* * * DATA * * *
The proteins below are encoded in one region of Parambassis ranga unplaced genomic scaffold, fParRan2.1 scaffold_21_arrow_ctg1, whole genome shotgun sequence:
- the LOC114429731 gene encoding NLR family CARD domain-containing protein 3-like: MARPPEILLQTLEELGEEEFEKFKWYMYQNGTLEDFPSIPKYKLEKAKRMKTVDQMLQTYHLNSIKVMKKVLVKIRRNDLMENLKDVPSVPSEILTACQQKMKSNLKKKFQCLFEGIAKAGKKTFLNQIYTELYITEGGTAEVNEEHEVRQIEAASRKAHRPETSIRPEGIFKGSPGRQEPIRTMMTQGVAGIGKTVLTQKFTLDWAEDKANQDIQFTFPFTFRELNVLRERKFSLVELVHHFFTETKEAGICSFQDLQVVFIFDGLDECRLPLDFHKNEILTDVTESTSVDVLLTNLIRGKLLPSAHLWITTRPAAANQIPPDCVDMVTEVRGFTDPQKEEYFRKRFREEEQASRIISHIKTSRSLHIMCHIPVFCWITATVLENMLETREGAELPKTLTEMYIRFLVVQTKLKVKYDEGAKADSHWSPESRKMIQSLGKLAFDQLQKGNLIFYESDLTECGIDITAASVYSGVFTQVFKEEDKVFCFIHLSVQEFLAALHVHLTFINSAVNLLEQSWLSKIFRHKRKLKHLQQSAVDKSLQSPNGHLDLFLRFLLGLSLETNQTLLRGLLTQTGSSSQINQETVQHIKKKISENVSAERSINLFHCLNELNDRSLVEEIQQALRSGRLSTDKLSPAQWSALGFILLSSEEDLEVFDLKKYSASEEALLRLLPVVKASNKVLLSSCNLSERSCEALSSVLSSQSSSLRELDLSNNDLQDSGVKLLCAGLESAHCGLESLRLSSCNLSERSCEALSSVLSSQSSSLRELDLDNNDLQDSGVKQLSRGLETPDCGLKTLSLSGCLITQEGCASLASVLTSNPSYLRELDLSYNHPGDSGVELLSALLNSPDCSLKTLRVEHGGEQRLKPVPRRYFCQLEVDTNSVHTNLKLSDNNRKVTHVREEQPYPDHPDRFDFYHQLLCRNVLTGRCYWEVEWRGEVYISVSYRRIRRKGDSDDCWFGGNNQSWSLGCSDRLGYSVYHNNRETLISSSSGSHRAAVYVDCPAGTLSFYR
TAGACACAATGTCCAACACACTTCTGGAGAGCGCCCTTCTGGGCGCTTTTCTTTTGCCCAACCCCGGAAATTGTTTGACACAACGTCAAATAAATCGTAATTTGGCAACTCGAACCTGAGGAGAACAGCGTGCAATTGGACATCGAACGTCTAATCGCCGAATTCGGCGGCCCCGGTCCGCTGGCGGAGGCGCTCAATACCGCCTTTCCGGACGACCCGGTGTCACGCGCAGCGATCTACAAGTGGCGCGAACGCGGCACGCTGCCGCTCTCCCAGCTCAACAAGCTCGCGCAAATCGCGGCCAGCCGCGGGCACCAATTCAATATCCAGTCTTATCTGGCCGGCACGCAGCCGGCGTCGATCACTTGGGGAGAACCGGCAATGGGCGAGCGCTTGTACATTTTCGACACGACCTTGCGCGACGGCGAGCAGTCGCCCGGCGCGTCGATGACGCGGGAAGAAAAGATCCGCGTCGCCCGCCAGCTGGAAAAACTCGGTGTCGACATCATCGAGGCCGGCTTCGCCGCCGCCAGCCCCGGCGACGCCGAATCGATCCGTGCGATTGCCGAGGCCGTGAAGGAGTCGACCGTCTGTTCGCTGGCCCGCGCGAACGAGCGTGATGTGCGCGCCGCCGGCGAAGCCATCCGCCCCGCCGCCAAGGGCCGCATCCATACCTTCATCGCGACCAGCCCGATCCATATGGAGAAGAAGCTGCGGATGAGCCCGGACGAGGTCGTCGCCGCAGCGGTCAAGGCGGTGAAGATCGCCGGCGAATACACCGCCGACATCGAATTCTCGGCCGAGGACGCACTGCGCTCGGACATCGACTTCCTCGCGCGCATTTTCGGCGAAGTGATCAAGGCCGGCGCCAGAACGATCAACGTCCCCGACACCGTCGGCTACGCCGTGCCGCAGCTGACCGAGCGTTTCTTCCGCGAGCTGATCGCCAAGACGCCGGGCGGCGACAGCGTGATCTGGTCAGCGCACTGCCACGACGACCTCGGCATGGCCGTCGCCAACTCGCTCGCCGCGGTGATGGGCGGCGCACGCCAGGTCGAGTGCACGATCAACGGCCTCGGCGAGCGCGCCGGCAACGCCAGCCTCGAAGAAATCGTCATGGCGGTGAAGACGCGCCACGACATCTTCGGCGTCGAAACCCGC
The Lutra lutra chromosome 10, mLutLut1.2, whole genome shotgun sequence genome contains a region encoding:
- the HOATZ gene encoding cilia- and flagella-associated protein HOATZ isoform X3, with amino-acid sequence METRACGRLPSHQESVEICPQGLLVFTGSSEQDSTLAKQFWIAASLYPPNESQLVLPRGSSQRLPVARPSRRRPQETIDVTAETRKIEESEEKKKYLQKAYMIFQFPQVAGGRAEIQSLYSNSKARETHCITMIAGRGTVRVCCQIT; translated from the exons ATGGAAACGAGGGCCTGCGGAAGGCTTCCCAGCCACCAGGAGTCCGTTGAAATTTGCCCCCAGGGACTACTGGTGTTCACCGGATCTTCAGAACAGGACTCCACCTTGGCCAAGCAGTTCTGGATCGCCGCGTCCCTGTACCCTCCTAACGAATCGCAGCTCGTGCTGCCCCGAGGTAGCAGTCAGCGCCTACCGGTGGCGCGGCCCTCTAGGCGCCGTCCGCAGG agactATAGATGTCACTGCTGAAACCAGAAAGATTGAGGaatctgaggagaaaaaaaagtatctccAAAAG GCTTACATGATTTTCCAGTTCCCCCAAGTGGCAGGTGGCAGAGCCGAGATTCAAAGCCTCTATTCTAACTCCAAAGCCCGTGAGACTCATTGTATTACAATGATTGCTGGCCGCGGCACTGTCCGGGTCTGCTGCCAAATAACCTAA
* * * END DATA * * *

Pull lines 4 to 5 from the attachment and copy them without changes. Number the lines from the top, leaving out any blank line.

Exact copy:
The Lutra lutra chromosome 10, mLutLut1.2, whole genome shotgun sequence genome contains a region encoding:
- the HOATZ gene encoding cilia- and flagella-associated protein HOATZ isoform X3, with amino-acid sequence METRACGRLPSHQESVEICPQGLLVFTGSSEQDSTLAKQFWIAASLYPPNESQLVLPRGSSQRLPVARPSRRRPQETIDVTAETRKIEESEEKKKYLQKAYMIFQFPQVAGGRAEIQSLYSNSKARETHCITMIAGRGTVRVCCQIT; translated from the exons ATGGAAACGAGGGCCTGCGGAAGGCTTCCCAGCCACCAGGAGTCCGTTGAAATTTGCCCCCAGGGACTACTGGTGTTCACCGGATCTTCAGAACAGGACTCCACCTTGGCCAAGCAGTTCTGGATCGCCGCGTCCCTGTACCCTCCTAACGAATCGCAGCTCGTGCTGCCCCGAGGTAGCAGTCAGCGCCTACCGGTGGCGCGGCCCTCTAGGCGCCGTCCGCAGG agactATAGATGTCACTGCTGAAACCAGAAAGATTGAGGaatctgaggagaaaaaaaagtatctccAAAAG GCTTACATGATTTTCCAGTTCCCCCAAGTGGCAGGTGGCAGAGCCGAGATTCAAAGCCTCTATTCTAACTCCAAAGCCCGTGAGACTCATTGTATTACAATGATTGCTGGCCGCGGCACTGTCCGGGTCTGCTGCCAAATAACCTAA